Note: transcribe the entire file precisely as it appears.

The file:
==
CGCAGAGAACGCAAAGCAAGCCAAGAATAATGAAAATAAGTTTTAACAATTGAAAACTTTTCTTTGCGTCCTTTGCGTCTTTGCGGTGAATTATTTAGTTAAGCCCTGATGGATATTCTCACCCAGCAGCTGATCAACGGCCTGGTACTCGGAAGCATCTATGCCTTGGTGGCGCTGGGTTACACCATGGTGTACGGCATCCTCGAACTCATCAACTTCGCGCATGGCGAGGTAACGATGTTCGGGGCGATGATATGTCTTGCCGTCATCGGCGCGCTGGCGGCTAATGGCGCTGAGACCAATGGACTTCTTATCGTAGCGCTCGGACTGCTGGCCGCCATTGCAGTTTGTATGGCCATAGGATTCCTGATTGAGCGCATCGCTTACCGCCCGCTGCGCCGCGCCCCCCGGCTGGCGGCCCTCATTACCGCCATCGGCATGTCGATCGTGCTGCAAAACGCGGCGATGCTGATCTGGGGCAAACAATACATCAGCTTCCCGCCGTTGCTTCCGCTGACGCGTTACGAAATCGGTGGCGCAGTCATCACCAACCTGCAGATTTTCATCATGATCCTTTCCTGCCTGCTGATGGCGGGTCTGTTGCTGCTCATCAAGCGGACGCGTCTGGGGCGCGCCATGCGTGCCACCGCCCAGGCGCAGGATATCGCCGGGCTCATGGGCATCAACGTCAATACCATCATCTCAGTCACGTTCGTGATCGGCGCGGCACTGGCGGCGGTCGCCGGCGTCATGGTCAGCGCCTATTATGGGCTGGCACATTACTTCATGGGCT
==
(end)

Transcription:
CGCAGAGAACGCAAAGCAAGCCAAGAATAATGAAAATAAGTTTTAACAATTGAAAACTTTTCTTTGCGTCCTTTGCGTCTTTGCGGTGAATTATTTAGTTAAGCCCTGATGGATATTCTCACCCAGCAGCTGATCAACGGCCTGGTACTCGGAAGCATCTATGCCTTGGTGGCGCTGGGTTACACCATGGTGTACGGCATCCTCGAACTCATCAACTTCGCGCATGGCGAGGTAACGATGTTCGGGGCGATGATATGTCTTGCCGTCATCGGCGCGCTGGCGGCTAATGGCGCTGAGACCAATGGACTTCTTATCGTAGCGCTCGGACTGCTGGCCGCCATTGCAGTTTGTATGGCCATAGGATTCCTGATTGAGCGCATCGCTTACCGCCCGCTGCGCCGCGCCCCCCGGCTGGCGGCCCTCATTACCGCCATCGGCATGTCGATCGTGCTGCAAAACGCGGCGATGCTGATCTGGGGCAAACAATACATCAGCTTCCCGCCGTTGCTTCCGCTGACGCGTTACGAAATCGGTGGCGCAGTCATCACCAACCTGCAGATTTTCATCATGATCCTTTCCTGCCTGCTGATGGCGGGTCTGTTGCTGCTCATCAAGCGGACGCGTCTGGGGCGCGCCATGCGTGCCACCGCCCAGGCGCAGGATATCGCCGGGCTCATGGGCATCAACGTCAATACCATCATCTCAGTCACGTTCGTGATCGGCGCGGCACTGGCGGCGGTCGCCGGCGTCATGGTCAGCGCCTATTATGGGCTGGCACATTACTTCATGGGCT